Economists say the official inflation rate of 8.5 percent in 2007 was really about 25 percent. In the 12 months ended this June, the INDEC put the rate at 5.3 percent, but economists say it might be three times higher. Argentina's vaunted economic growth this decade might have been exaggerated, too. Credit Suisse said the 7 percent expansion the government reported last year is likely 2 to 3 percent lower.


The controversy has raised questions about the government's official poverty figure. The INDEC's calculation is 15.3 percent; the Catholic Church says it is closer to 40 percent. After Pope Benedict XVI called poverty in Argentina a "scandal" this month, the government acknowledged that as many as 23 percent of Argentines might be poor.

so, guess what that massive lack of people's trust in their government has led to... check this out...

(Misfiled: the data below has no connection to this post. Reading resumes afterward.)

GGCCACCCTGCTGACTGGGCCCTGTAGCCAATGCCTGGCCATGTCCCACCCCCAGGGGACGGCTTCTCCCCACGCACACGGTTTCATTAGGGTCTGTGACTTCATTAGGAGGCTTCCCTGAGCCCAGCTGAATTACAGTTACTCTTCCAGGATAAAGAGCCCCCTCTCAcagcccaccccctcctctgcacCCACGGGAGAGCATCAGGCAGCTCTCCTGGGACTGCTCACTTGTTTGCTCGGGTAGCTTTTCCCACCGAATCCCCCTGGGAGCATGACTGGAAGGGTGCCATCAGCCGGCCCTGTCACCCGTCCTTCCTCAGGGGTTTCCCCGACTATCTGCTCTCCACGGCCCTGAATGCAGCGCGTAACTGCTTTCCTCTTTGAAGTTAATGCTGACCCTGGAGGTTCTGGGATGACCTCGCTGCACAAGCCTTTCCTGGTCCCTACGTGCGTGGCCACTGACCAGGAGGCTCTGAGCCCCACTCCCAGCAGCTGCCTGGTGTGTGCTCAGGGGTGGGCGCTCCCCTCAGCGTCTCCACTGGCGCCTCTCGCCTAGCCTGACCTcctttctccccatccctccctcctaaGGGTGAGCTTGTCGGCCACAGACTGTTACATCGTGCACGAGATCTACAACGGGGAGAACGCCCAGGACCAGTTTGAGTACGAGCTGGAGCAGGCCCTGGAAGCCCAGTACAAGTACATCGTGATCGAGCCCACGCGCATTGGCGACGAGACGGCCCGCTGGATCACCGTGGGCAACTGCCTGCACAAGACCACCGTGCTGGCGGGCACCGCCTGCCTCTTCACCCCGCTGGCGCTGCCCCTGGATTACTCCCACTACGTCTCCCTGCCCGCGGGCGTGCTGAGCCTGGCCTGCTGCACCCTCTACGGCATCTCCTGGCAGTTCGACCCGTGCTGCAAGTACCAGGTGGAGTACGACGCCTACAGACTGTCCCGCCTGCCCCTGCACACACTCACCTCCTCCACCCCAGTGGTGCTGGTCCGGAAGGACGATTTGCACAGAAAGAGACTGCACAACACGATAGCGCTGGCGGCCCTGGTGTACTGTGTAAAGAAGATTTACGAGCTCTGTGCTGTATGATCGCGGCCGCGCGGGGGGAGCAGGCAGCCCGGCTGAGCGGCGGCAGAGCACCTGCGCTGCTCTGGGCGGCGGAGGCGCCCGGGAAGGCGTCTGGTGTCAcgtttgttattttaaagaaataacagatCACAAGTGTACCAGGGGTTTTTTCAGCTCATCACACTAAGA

Argentina’s flight of capital remains steady having reached 5.5 billion US dollars in the second quarter of the year, 11.2 billion in the first half and 43.1 billion US dollars since the second quarter of 2007, when the first signs of the global crisis, according to the latest data from the Argentine Central Bank.

However it has been below the peaks of the second quarter of 2008, when the farmers’ conflict with the Argentine government was at its highest point and at the end of last year when the Kirchner administration took over the private pensions’ savings funds.

The Central Bank also points out that some of the flight has been into hard currency deposits and “local corporations are using those funds to pay for the running of their businesses but from foreign accounts”.